Indiana Governor Mike Pence’s attempt to block Syrian refugees from coming into his state has failed. A federal judge has ordered that state agencies must continue to fund charity organizations that support the resettling of migrants. Efforts to block the relocation of the immigrants were deemed unconstitutional.
Governor Mike Pence had argued that the Syrian refugees pose a potential threat to the safety of Indiana residents — sentiments which many citizens appear to agree with. The U.S. District Judge, Tanya Walton Pratt, did not agree with the argument and issued a ruling which could set a precedent for similar cases now being tried in more than 24 other states. States that are currently attempting to thwart efforts to resettle refugees within their borders include Alabama, Georgia, Texas, Arizona, Michigan, Illinois, Maine, and New Hampshire. All but one of the governors in the protesting 31 states have a Republican governor, CNN reports.
— Voice of America (@VOANews) March 1, 2016
Judge Pratt sided with the Exodus Refugee Immigration group that offers job training and language classes for migrants. The group plants to resettle approximately 200 Syrian refugees in Indiana this year. A family of four migrants arrived to the state in January. The Roman Catholic Archdiocese of Indianapolis aided in the relocation of the refugees, the Christian Science Monitor reports.
After the ISIS attacks in Paris last November, about 30 governors declared they would not permit Syrian refugees in their states. The Obama administration has mandated that approximately 10,000 refugees will ultimately be resettled in the United States. Democratic presidential candidate Hillary Clinton as has called for up to 60,000 such refugees to be allowed to live in America.
Donald Trump was perhaps the most vocal presidential candidate to oppose the Syrian refugee resettlement plan of the Obama administration. Trump cited FBI testimony to Congress when detailing why he believes Syrian refugees, and all foreign Muslims, should be temporarily banned from entering the United States. FBI officials have stated that the current vetting system is not capable of thoroughly completing background checks on refugees.
Although White House officials have claimed that the vetting process for Syrian refugees is a thorough 2-year affair, members of Congress from both sides of the aisle and the FBI appear to disagree.
— CS Monitor (@csmonitor) March 2, 2016
“Syrian refugees are fleeing exactly the kind of terror that unfolded on the streets of Paris,” they wrote. “They have suffered violence just like this for almost five years,” a letter sent to Congress from the Council of Jewish Women and 20 other faith-based groups, said. “To turn our back on refugees would be to betray our nation’s core values.”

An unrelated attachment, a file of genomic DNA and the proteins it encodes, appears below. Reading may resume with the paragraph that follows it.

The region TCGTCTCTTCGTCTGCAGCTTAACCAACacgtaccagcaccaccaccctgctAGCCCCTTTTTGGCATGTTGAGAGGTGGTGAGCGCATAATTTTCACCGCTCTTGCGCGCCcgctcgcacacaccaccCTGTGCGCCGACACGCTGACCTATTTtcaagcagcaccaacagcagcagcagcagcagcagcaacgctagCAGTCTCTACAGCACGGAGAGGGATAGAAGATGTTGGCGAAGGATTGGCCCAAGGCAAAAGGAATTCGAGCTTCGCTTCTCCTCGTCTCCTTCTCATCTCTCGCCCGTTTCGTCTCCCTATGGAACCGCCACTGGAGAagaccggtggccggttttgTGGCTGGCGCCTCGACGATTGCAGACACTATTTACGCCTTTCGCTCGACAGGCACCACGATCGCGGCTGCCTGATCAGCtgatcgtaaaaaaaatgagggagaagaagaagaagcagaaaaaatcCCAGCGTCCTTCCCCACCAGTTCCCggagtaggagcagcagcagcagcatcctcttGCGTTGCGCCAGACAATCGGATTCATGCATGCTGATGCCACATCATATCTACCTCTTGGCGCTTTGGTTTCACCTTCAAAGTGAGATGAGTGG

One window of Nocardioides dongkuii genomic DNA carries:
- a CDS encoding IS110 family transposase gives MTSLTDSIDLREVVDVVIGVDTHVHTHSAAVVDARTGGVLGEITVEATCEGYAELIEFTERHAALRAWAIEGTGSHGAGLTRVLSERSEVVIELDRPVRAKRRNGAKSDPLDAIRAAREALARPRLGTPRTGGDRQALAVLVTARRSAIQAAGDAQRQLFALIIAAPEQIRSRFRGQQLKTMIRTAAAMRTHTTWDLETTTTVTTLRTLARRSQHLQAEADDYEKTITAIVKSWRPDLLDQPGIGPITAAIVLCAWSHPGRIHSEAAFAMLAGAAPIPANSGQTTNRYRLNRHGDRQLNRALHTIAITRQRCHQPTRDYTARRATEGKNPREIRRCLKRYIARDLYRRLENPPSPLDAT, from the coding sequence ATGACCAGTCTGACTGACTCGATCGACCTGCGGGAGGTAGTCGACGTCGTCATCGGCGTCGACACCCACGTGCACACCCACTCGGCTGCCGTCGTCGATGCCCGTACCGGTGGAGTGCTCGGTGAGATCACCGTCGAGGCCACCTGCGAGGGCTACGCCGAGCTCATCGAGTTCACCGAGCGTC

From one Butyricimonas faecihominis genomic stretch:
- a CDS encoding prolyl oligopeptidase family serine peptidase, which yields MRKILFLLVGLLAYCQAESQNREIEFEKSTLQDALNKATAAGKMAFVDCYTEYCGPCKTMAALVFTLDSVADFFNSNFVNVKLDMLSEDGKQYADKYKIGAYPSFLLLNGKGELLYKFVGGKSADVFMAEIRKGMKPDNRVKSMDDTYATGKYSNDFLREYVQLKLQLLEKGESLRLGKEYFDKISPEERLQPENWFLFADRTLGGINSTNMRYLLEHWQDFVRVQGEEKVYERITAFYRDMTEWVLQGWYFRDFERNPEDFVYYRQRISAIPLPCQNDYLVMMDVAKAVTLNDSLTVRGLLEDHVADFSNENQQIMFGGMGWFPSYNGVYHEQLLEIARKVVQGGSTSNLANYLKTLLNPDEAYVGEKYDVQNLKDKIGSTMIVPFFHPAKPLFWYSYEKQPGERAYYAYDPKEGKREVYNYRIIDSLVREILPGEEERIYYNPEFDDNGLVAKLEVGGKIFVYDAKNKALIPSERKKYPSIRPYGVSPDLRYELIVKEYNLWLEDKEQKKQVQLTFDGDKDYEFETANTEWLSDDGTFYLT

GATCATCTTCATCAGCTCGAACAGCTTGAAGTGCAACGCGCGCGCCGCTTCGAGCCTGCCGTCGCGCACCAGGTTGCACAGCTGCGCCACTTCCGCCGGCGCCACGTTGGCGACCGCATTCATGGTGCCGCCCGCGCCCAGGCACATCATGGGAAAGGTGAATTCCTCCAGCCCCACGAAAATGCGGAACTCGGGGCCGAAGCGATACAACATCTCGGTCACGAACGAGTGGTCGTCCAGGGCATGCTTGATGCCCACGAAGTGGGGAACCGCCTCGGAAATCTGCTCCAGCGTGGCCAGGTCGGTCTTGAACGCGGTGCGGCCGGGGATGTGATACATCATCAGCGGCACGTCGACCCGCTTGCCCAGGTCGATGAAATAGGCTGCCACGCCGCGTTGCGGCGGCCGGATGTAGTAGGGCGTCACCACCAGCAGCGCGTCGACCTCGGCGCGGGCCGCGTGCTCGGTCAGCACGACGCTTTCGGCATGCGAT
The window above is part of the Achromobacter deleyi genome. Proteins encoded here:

Here’s an except from the federal judge’s ruling on the Indiana Syrian refugees case.
“The state’s conduct clearly constitutes national origin discrimination. Although the state says it has a compelling reason for doing so — the safety of Indiana residents — the withholding of federal funds from Exodus that it would use to provide social services such as cultural integration training, job skills training, and adult English language training to Syrian refugees in no way furthers the state’s asserted interest in the safety of Indiana residents. In balancing the competing claims of injury, it is clear that Exodus and its refugee clients will be harmed by the state’s directive.”
Current U.S. law does not allow governors to directly block the resettlement of refugees by the federal government. The Indiana Governor was attempting to order agencies in his state to cut off funding to the Exodus Refugee Immigration program to stop the refugees from taking up residence.
Moments after the ruling by the federal judge, Governor Mike Pence ordered his attorney general to appeal the ruling. Pence promised to continue the resettlement ban fight as long as the Obama administration refuses to “address gaps” in the background screening process.
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[Photo by AP Photo/Petros Giannakouris]